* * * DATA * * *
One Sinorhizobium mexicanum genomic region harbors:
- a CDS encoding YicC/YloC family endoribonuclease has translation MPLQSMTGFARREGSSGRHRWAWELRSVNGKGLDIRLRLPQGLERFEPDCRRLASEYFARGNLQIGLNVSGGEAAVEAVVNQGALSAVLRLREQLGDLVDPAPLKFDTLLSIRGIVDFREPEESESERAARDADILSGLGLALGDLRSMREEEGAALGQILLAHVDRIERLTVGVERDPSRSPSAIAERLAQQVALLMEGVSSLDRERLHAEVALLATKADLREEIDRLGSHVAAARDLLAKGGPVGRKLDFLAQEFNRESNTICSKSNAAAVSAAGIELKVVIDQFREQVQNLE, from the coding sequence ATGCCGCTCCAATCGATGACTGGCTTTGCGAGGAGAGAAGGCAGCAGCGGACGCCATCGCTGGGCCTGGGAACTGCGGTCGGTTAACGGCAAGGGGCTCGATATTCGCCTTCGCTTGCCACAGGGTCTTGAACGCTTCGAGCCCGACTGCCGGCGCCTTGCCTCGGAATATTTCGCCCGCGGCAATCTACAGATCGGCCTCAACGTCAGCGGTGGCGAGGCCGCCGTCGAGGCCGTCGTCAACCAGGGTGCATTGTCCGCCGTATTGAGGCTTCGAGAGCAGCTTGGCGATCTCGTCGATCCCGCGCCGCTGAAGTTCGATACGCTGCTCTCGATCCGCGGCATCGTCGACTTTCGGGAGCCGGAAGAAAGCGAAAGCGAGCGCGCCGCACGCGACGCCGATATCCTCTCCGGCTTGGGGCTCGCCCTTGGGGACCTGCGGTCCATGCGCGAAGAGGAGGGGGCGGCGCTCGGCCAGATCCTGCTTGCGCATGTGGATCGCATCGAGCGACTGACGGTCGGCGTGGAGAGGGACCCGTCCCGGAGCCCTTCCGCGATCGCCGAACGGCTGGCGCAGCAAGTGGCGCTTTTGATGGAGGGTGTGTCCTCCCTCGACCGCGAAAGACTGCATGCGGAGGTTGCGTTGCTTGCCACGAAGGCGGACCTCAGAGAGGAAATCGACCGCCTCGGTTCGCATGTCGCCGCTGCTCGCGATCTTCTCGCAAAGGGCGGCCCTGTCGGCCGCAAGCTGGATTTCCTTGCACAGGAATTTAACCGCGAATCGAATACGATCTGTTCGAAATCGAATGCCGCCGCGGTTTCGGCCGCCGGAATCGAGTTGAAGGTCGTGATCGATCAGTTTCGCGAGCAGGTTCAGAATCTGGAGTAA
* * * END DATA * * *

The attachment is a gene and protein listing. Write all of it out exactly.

One Sinorhizobium mexicanum genomic region harbors:
- a CDS encoding YicC/YloC family endoribonuclease has translation MPLQSMTGFARREGSSGRHRWAWELRSVNGKGLDIRLRLPQGLERFEPDCRRLASEYFARGNLQIGLNVSGGEAAVEAVVNQGALSAVLRLREQLGDLVDPAPLKFDTLLSIRGIVDFREPEESESERAARDADILSGLGLALGDLRSMREEEGAALGQILLAHVDRIERLTVGVERDPSRSPSAIAERLAQQVALLMEGVSSLDRERLHAEVALLATKADLREEIDRLGSHVAAARDLLAKGGPVGRKLDFLAQEFNRESNTICSKSNAAAVSAAGIELKVVIDQFREQVQNLE, from the coding sequence ATGCCGCTCCAATCGATGACTGGCTTTGCGAGGAGAGAAGGCAGCAGCGGACGCCATCGCTGGGCCTGGGAACTGCGGTCGGTTAACGGCAAGGGGCTCGATATTCGCCTTCGCTTGCCACAGGGTCTTGAACGCTTCGAGCCCGACTGCCGGCGCCTTGCCTCGGAATATTTCGCCCGCGGCAATCTACAGATCGGCCTCAACGTCAGCGGTGGCGAGGCCGCCGTCGAGGCCGTCGTCAACCAGGGTGCATTGTCCGCCGTATTGAGGCTTCGAGAGCAGCTTGGCGATCTCGTCGATCCCGCGCCGCTGAAGTTCGATACGCTGCTCTCGATCCGCGGCATCGTCGACTTTCGGGAGCCGGAAGAAAGCGAAAGCGAGCGCGCCGCACGCGACGCCGATATCCTCTCCGGCTTGGGGCTCGCCCTTGGGGACCTGCGGTCCATGCGCGAAGAGGAGGGGGCGGCGCTCGGCCAGATCCTGCTTGCGCATGTGGATCGCATCGAGCGACTGACGGTCGGCGTGGAGAGGGACCCGTCCCGGAGCCCTTCCGCGATCGCCGAACGGCTGGCGCAGCAAGTGGCGCTTTTGATGGAGGGTGTGTCCTCCCTCGACCGCGAAAGACTGCATGCGGAGGTTGCGTTGCTTGCCACGAAGGCGGACCTCAGAGAGGAAATCGACCGCCTCGGTTCGCATGTCGCCGCTGCTCGCGATCTTCTCGCAAAGGGCGGCCCTGTCGGCCGCAAGCTGGATTTCCTTGCACAGGAATTTAACCGCGAATCGAATACGATCTGTTCGAAATCGAATGCCGCCGCGGTTTCGGCCGCCGGAATCGAGTTGAAGGTCGTGATCGATCAGTTTCGCGAGCAGGTTCAGAATCTGGAGTAA